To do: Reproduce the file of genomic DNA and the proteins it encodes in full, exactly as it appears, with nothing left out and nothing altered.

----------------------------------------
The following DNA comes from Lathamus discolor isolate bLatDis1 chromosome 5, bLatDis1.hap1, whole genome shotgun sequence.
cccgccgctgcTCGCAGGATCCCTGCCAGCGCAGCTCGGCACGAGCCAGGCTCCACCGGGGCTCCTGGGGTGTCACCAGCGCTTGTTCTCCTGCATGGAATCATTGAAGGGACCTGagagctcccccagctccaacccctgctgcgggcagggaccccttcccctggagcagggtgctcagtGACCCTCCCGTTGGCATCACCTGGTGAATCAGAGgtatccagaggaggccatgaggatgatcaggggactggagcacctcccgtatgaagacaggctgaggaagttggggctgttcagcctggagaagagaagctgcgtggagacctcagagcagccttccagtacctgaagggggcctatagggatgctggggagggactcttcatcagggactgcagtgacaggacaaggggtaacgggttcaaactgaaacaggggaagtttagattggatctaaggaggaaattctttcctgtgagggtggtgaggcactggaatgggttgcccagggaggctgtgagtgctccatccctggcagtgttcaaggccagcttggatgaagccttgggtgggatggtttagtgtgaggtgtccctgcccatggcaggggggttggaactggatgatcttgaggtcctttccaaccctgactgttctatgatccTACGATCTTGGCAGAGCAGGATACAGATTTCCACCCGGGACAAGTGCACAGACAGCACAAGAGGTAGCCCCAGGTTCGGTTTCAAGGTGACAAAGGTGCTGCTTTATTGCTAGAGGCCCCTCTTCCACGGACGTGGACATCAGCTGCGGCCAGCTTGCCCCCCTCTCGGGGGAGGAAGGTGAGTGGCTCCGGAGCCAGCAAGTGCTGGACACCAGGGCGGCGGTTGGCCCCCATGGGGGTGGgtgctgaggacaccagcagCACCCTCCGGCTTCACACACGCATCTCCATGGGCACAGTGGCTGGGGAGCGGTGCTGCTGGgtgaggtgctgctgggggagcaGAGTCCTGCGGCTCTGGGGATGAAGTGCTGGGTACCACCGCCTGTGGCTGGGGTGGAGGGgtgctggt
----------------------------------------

The following DNA comes from Lathamus discolor isolate bLatDis1 chromosome 5, bLatDis1.hap1, whole genome shotgun sequence.
cccgccgctgcTCGCAGGATCCCTGCCAGCGCAGCTCGGCACGAGCCAGGCTCCACCGGGGCTCCTGGGGTGTCACCAGCGCTTGTTCTCCTGCATGGAATCATTGAAGGGACCTGagagctcccccagctccaacccctgctgcgggcagggaccccttcccctggagcagggtgctcagtGACCCTCCCGTTGGCATCACCTGGTGAATCAGAGgtatccagaggaggccatgaggatgatcaggggactggagcacctcccgtatgaagacaggctgaggaagttggggctgttcagcctggagaagagaagctgcgtggagacctcagagcagccttccagtacctgaagggggcctatagggatgctggggagggactcttcatcagggactgcagtgacaggacaaggggtaacgggttcaaactgaaacaggggaagtttagattggatctaaggaggaaattctttcctgtgagggtggtgaggcactggaatgggttgcccagggaggctgtgagtgctccatccctggcagtgttcaaggccagcttggatgaagccttgggtgggatggtttagtgtgaggtgtccctgcccatggcaggggggttggaactggatgatcttgaggtcctttccaaccctgactgttctatgatccTACGATCTTGGCAGAGCAGGATACAGATTTCCACCCGGGACAAGTGCACAGACAGCACAAGAGGTAGCCCCAGGTTCGGTTTCAAGGTGACAAAGGTGCTGCTTTATTGCTAGAGGCCCCTCTTCCACGGACGTGGACATCAGCTGCGGCCAGCTTGCCCCCCTCTCGGGGGAGGAAGGTGAGTGGCTCCGGAGCCAGCAAGTGCTGGACACCAGGGCGGCGGTTGGCCCCCATGGGGGTGGgtgctgaggacaccagcagCACCCTCCGGCTTCACACACGCATCTCCATGGGCACAGTGGCTGGGGAGCGGTGCTGCTGGgtgaggtgctgctgggggagcaGAGTCCTGCGGCTCTGGGGATGAAGTGCTGGGTACCACCGCCTGTGGCTGGGGTGGAGGGgtgctggt